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Hungry Hungarians

Margaret Island Bistro
The Strand, Sliema

Food: 7/10
Service: 7/10
Ambience: 5/10
Value: 7/10
Overall: 7/10

It is too hot for dumplings. And far too hot for goulash. Making matters worse is the malfunctioning air conditioning that gradually defeats our spirits, reducing us to irritable beasts that no longer possess the will to eat.

A further cause of anguish is the poor lighting. There is little natural light and the dimmed lamps have a dulling effect on the senses. The restaurant is a long line of sleepy tables and the place feels rather cheerless and characterless.

The staff are friendly, but their smiles can do little to lift the oppressive gloominess that hangs over the place. The music is deafeningly loud and absolutely awful. It tortuously echoes down this dreary dungeon of a room.

An establishment’s ambience sets the stage for the meal ahead. Experiencing unease and discomfort within the confines of a restaurant is wholly, and unnecessarily, agonising. Fortunately, there’s the food. And it is good enough to prevent the entire experience from degenerating any further.

Margaret Island is a sliver of Hungary, tucked away on the Sliema Strand. Iconic Hungarian dishes fill the menu incongruously juxtaposed with the likes of smoked salmon and mango salad, tuna steak and baked camembert.

Such inharmonious incongruity perhaps boils down to an attempt to lighten up the menu. The gastronomy of Hungary makes for a profoundly robust cuisine best suited for the cold months.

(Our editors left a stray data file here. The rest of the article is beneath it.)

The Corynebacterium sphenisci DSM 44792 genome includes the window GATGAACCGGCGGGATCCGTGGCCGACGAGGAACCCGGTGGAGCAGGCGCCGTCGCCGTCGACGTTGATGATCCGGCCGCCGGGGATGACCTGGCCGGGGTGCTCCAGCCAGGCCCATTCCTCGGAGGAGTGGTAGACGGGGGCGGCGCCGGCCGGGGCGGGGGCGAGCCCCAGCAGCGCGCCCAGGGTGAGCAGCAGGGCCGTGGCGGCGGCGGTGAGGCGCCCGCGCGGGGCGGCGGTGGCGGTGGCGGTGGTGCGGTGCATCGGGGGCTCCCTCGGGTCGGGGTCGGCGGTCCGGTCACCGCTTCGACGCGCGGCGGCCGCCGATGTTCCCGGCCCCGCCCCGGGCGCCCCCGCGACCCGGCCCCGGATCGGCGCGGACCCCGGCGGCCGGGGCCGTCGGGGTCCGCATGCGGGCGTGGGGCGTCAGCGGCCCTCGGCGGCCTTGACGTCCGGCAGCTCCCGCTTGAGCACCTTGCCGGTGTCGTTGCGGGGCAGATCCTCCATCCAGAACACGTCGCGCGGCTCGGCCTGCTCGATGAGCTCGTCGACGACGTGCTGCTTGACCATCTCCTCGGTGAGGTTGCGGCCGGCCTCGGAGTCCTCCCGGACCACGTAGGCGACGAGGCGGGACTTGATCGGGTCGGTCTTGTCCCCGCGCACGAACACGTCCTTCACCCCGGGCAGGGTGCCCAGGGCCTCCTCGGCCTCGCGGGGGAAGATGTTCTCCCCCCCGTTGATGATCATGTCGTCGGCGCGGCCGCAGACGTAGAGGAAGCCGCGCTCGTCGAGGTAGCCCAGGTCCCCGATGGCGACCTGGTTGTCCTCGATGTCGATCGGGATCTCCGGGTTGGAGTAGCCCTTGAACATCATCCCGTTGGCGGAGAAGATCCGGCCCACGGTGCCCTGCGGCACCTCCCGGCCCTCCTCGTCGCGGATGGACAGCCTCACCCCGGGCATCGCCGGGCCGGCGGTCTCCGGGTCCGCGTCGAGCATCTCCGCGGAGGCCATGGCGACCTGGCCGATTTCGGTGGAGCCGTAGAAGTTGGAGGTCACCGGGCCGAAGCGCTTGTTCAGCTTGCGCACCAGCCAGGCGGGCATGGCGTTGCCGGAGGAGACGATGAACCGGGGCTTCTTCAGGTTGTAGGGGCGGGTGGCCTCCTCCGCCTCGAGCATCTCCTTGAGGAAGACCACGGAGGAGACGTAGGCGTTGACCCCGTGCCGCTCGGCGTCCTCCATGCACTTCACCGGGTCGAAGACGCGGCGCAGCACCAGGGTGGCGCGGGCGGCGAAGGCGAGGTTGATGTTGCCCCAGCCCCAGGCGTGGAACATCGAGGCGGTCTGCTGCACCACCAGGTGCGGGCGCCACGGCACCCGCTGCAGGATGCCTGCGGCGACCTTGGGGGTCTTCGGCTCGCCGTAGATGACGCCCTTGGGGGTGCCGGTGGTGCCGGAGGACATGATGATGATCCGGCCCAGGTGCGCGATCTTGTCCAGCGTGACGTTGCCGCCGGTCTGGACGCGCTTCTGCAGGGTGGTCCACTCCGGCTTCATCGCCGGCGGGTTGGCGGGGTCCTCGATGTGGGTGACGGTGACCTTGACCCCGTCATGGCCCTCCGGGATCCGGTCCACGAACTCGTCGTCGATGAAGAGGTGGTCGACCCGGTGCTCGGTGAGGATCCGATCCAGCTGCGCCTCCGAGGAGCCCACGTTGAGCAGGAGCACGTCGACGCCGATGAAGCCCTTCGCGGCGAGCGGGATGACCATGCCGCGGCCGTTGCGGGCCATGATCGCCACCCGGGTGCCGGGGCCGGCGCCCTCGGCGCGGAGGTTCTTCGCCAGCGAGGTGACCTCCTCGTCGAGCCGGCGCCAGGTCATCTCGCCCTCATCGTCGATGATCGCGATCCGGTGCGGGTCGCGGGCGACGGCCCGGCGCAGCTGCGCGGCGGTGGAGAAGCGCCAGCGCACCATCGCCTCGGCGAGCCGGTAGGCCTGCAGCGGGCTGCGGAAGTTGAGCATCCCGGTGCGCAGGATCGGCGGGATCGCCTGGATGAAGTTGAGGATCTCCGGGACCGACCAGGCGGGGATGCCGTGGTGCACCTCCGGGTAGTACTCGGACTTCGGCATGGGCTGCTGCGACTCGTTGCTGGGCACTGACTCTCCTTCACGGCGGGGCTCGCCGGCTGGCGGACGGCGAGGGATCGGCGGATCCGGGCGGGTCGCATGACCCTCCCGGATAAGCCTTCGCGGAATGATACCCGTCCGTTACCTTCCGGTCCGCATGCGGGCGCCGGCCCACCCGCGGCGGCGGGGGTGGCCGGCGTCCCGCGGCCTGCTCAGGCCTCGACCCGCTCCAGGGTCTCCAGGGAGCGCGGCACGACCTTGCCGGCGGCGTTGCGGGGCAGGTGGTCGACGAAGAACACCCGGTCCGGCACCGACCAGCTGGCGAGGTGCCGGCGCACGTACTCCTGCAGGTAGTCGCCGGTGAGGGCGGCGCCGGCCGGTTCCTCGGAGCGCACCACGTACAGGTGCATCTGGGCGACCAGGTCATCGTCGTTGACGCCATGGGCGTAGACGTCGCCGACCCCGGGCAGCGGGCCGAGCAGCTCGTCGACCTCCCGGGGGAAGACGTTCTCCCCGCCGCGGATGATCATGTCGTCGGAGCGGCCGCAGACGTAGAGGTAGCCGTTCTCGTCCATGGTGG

Meat-based with strong spicing going on, it is a cuisine that is heavy on dairy, hearty and hot, with deeply-flavoured meat stews and substantial soups at its heart.

We begin with some appetising hortobagyi, a Hungarian speciality. Hortobagyi are the Hungarian version of crépes. Ours are of the savoury variety;  nicely-filled rolls of thin, light pancake, slightly thicker than crepes, packed with finely minced chicken boosted by spices and fried onions. The hortobagyi make for mouth-wateringly good, satisfying mouthfuls of saucy, spicy, meaty goodness.

Cooked to a traditional recipe, these filling pancakes are served swimming in a red sauce that is fragrant and colourful, spiced with the paprika that features so heavily in Hungarian cuisine.

This thick sauce embraces the hortobagyi in one long, reassuring hug. The pancakes are garnished with a sour cream sauce that is the perfect foil for the intense richness of this traditional dish.

Reasonably well-executed fare, boasting all the comforting flavours, the abundance and the spirited big-heartedness of pub grub

It is a dish that is everything you’d expect from Eastern European cuisine – deep, hearty and soothing.

The wiener schnitzel burger is a towering bulk of burger, stacked high with two pieces of light, crisp wiener schnitzel – a  national dish in Austria but equally popular in Hungary, where the gastronomy has strong Slavic, Turkish and Austrian influences. The moist, thinly pounded escalopes of pork tenderloin had been dredged through flour, beaten eggs and fine breadcrumbs before being pan-fried.

The crumb coating resulted in the most beautiful golden brown, crinkled crust; each cutlet tasty and tender on the inside. The schnitzels sit on a bed of crisp pickled cabbage, a staple in the cuisines of Eastern Europe.